I feel that, all things considered, Symphony has some of the most enjoyable gameplay of the series. While Castlevania was originally defined as a level-based, horror-influenced platformer, the move to a more powerful set of hardware allowed the developers the freedom to craft a world more reminiscent of Super Metroid in feel and scope. This shift transformed the gameplay wildly, creating a new genre that still bears its name: Metroidvania.
The very nature of Metroid-style games has always had an incredible appeal to me. There is something magical about discovering hidden secrets and using new equipment to make further progress. The power of being able to finally open that locked door or grab that ladder that was just out of reach is intoxicating. It keeps the player glued to the controller and pushes them forward, always looking for that next fix.
It should come as no surprise, then, that Symphony dug its bloody claws in me deep, by offering up a heretofore unknown sense of scope and scale to the Castlevania series. With hundreds of different items, weapons, armor sets, rings, and relics, there always seems to be something new and interesting around every corner. Not only do these treasures power you up and give you more resilience to face the dark, but they can change your appearance and give you new abilities to further explore the castle. There is something incredibly awesome about turning into a fine poison mist and choking the life out of a Minotaur with your toxic fumes. Couple this with an RPG-like leveling system, and you have the recipe for an addictive stew. As tasty as that may seem, the fights with the minions of the deep have to feel right for a Castlevania to really click, and damn it feels good to be a vampire killer this go round!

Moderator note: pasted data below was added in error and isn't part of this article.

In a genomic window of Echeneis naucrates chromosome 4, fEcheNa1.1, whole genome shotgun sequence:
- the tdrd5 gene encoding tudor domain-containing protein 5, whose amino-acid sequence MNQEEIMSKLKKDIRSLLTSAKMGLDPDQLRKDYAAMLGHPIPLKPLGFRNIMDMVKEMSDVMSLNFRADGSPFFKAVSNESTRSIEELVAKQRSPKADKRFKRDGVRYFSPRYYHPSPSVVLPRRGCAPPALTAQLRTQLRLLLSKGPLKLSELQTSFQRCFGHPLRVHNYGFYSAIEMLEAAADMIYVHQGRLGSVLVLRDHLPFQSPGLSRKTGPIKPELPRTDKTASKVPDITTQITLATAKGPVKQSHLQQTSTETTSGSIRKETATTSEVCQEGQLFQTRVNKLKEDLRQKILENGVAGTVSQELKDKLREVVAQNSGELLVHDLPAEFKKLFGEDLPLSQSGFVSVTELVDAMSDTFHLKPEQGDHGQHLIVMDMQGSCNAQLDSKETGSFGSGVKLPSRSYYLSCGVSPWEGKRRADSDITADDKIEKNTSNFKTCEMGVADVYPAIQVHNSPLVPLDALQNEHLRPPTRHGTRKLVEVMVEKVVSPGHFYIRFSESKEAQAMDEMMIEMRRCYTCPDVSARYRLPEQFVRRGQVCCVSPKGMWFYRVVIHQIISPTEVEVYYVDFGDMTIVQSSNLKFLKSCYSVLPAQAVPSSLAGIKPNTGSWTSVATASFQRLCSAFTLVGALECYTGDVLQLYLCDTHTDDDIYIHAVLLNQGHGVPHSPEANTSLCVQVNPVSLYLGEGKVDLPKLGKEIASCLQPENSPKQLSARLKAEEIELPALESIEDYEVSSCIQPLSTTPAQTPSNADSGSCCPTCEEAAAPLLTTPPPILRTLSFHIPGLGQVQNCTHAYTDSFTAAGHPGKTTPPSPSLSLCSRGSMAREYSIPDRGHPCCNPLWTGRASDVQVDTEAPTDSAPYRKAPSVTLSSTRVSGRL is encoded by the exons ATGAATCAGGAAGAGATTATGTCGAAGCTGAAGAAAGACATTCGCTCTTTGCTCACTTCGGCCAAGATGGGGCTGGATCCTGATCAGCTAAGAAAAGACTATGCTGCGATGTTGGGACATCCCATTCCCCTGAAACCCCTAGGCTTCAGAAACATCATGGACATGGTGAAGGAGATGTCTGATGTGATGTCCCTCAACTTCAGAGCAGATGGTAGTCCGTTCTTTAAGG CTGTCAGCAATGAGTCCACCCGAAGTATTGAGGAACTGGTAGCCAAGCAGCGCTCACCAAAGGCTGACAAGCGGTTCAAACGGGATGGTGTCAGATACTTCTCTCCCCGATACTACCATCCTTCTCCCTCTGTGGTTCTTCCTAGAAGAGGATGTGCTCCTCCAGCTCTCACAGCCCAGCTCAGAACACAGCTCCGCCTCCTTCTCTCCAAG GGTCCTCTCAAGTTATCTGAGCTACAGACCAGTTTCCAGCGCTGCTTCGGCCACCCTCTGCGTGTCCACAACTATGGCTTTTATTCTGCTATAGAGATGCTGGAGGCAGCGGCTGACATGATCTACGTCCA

The actual combat system in Symphony is the most robust of any Castlevania before or since. While you keep the traditional jump and attack buttons, Alucard gains a host of other skills, like back-dashing, using a shield, throwing weapons, and even summoning familiars to help you in battle. What really got me all giddy was the inclusion of weapon-specific and character-specific special moves. By inputting directional inputs ala Street Fighter, you can unleash of host of different attacks, from teleport strikes to multi-hit rapier thrusts. It's mind-boggling just how much stuff is crammed into this game! I'm pretty sure that with all the different permutations of gear and the randomness of the item drops I've never played through the same way twice. Talk about replay value!
If, after all this, you don't understand why I love Symphony of the Night so much, then I highly suggest you go out and try it for yourself! Currently, you can only find the original version of the title on Xbox Live for $9.99. For those of you who are on PSN, however, you can pick up Castlevania: The Dracula X Chronicles for the PSP and Vita, which contains a re-mastered version of Rondo of Blood and an unlockable version of Symphony complete with new voice acting and dialogue! There's no excuse to not give it a shot in this day and age. I mean, you have to have heard someone, somewhere talking about how great it is, right? So what are you waiting for? Go play it! It's my (other) favorite game of all time, and it just might be yours, too!